Style in Chinese Landscape Painting: The Yuan Legacy
Landscape painting is one of the most outstanding achievements of Chinese culture. Key styles in this genre emerged during the Yuan dynasty (1279–1368) and are still followed today. While surviving works from the Yuan are rare, whenever possible, this exhibition includes the earliest work in the Freer|Sackler collections together with later examples tracing the characteristics and evolution of six of these styles.
The Traveler’s Eye: Scenes of Asia
Travel shapes how we perceive the world. Long after a trip has ended, images made to guide, track, and represent travelers and their journeys continue to influence our views of other cultures and our own cultural identities. Featuring more than 100 works created over the past five centuries, The Traveler’s Eye: Scenes of Asia provides glimpses of travels across the Asian continent, from pilgrimages and research trips to expeditions for trade and tourism.
Zen, Tea, and Chinese Art in Medieval Japan
Zen Buddhism, tea, and ink painting—well-known expressions of Japanese culture—have their roots in Chinese arts and ideas brought to medieval Japan from the late twelfth to the sixteenth century. Devout Japanese and Chinese Buddhist monks brought the teachings of Chan Buddhism to Japan, where it was known as Zen Buddhism, and attracted the patronage of powerful warriors who ruled Japan as shoguns from 1192 to 1867. Prestigious Chinese art collected by Zen monasteries and their ruling-class patrons introduced new techniques, styles, and aesthetic ideas, transforming Japanese artistic expression. By the sixteenth century, arts and customs from Song, Yuan, and Ming dynasty China had been assimilated into Japanese culture, emerging as Japanese practices such as chanoyu, the art of tea. In this exhibition, Chinese and Japanese paintings, lacquer ware, and ceramics illuminate this remarkable period of cultural contact and synthesis.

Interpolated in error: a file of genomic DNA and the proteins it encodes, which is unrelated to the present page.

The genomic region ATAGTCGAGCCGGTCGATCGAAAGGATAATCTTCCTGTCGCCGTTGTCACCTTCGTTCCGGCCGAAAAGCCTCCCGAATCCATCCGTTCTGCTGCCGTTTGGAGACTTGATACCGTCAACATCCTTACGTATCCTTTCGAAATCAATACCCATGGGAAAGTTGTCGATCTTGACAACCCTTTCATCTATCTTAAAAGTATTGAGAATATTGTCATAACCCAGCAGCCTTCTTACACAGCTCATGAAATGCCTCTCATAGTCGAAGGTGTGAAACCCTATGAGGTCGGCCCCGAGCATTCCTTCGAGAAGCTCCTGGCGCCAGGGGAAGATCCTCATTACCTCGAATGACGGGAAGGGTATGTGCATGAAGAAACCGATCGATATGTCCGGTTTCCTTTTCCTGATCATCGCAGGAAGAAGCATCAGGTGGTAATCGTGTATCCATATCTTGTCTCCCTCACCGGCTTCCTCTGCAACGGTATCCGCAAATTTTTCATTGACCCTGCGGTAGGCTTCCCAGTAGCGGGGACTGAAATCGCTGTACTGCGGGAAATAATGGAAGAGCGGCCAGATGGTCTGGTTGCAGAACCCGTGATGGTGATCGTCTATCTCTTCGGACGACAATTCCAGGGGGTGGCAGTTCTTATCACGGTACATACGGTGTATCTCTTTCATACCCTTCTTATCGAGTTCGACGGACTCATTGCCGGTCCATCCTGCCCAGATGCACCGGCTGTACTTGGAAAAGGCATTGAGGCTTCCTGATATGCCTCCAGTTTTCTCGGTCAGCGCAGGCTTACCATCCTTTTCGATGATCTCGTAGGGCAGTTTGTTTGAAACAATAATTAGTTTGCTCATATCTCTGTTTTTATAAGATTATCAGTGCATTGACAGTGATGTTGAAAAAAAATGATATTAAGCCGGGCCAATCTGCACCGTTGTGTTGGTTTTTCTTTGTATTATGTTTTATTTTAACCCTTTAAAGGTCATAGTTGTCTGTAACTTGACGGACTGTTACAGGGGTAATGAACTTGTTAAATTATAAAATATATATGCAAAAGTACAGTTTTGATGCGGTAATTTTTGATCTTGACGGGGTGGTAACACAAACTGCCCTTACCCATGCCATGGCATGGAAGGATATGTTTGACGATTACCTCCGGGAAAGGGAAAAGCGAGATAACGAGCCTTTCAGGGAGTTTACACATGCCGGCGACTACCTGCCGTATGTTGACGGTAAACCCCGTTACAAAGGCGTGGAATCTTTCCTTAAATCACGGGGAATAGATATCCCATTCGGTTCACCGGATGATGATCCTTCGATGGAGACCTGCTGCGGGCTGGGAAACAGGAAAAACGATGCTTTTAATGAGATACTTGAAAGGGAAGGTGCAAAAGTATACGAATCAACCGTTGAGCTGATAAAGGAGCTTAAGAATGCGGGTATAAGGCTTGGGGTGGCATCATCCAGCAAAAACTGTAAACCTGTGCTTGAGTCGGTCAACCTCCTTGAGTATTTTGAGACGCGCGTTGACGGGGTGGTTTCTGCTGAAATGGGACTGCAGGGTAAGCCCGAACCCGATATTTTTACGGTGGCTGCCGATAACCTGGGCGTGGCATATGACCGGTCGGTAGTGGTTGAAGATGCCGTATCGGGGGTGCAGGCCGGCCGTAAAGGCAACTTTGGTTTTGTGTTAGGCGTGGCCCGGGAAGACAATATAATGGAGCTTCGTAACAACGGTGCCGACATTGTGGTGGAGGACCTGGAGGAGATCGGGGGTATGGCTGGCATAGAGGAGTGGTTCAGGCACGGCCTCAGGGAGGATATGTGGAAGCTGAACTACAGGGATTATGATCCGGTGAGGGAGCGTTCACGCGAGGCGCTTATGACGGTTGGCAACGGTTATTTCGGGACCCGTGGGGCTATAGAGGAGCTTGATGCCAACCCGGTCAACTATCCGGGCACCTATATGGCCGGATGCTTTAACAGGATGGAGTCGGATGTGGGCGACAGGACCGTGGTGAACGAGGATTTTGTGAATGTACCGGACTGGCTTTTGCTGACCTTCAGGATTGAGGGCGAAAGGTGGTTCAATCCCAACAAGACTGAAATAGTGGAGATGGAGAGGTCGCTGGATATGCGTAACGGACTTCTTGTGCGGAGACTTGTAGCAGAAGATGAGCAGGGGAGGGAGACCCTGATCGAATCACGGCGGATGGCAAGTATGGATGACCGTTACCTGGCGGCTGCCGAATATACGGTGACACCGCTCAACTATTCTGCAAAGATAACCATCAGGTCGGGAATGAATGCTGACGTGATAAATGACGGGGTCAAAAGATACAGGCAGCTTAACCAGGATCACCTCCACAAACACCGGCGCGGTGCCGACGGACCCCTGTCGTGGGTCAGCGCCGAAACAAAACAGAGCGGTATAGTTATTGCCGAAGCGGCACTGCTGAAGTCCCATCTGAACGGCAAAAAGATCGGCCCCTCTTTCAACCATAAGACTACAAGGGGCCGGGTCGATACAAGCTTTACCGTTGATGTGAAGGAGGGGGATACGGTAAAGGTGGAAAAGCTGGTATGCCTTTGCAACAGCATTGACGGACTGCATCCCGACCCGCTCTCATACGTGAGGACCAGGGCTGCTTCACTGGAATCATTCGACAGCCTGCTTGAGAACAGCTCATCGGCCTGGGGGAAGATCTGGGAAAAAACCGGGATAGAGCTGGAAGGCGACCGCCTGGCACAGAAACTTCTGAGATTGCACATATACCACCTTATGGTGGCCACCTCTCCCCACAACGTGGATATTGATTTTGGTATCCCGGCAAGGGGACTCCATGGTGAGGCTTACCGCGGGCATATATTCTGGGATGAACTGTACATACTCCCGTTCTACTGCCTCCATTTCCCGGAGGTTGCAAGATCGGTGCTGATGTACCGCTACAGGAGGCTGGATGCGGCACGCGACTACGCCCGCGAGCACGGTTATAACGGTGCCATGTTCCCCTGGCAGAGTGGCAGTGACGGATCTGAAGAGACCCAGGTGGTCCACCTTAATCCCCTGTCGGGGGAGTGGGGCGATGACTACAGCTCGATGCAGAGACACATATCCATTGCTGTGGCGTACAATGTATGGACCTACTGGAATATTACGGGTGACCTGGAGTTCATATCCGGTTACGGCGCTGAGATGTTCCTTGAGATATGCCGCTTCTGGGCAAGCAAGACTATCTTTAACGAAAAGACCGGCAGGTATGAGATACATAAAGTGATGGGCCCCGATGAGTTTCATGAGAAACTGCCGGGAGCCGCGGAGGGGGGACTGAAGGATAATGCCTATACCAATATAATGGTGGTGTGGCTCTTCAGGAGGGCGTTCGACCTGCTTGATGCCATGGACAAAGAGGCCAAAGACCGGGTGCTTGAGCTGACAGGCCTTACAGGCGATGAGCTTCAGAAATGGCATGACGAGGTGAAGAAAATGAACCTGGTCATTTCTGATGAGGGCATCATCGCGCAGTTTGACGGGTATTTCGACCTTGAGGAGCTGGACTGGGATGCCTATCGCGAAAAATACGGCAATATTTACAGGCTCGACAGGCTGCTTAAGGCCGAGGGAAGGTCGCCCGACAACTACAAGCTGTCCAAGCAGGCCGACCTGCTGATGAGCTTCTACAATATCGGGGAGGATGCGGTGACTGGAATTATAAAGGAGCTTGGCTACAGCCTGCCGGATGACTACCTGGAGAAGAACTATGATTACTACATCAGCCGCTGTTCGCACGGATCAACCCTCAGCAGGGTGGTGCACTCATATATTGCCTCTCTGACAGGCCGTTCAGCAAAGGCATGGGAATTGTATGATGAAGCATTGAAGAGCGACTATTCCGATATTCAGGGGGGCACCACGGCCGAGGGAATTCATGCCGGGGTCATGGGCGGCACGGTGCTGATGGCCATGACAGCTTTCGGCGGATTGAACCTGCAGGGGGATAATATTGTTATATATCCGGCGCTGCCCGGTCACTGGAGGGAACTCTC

Oribe Ware: Color and Pattern Come to Japanese Ceramics
Invented in Japan in 1605, Oribe ware introduced vivid pattern and color to a ceramics tradition that had previously favored somber, monochrome designs. Oribe ware vessels were used primarily for serving food and drinking tea, and their sprightly patterns with glossy black or brilliant green glazes made them a shimmering addition to 17th-century dining trays and tearooms. A major technological advance in ceramics—the Motoyashiki multi-chamber climbing kiln, which allowed potters to melt glazes to dazzling translucency—made this radically new appearance possible. This exhibition highlights the best selections of Oribe ware in the Freer’s collection, including two new acquisitions on view for the first time.
Chinese Ceramics: 13th–14th Century
Ceramic production during the Yuan dynasty (1279–1368) reflects the strength of the international market demand for Chinese wares. Notably, celadon-glazed vessels from Longquan competed with porcelain objects from Jingdezhen, painted with innovative decoration in cobalt pigment. A dozen Chinese ceramics from the Freer collection show highlights of Yuan ceramic styles and complement the exhibition Style in Chinese Landscape Painting: The Yuan Legacy.
Art and Money: Whistler, Waterston, and the Peacock Room
Art and Money: Whistler, Waterston, and the Peacock Room centers on Filthy Lucre, an immersive interior by painter Darren Waterston. He reinterprets James McNeill Whistler’s famed Peacock Room as a resplendent ruin, an aesthetic space that is literally overburdened by its own excesses—of materials, history, and creativity. Like Filthy Lucre and the original Peacock Room, this exhibition invites viewers to consider the complex relationships among art, money, and the passage of time.
Current ExhibitionsThe Traveler's Eye: Scenes of Asia
Through May 31, 2015
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Past exhibitionsLearn about past exhibitions from 2002 to the present.
Past exhibitions »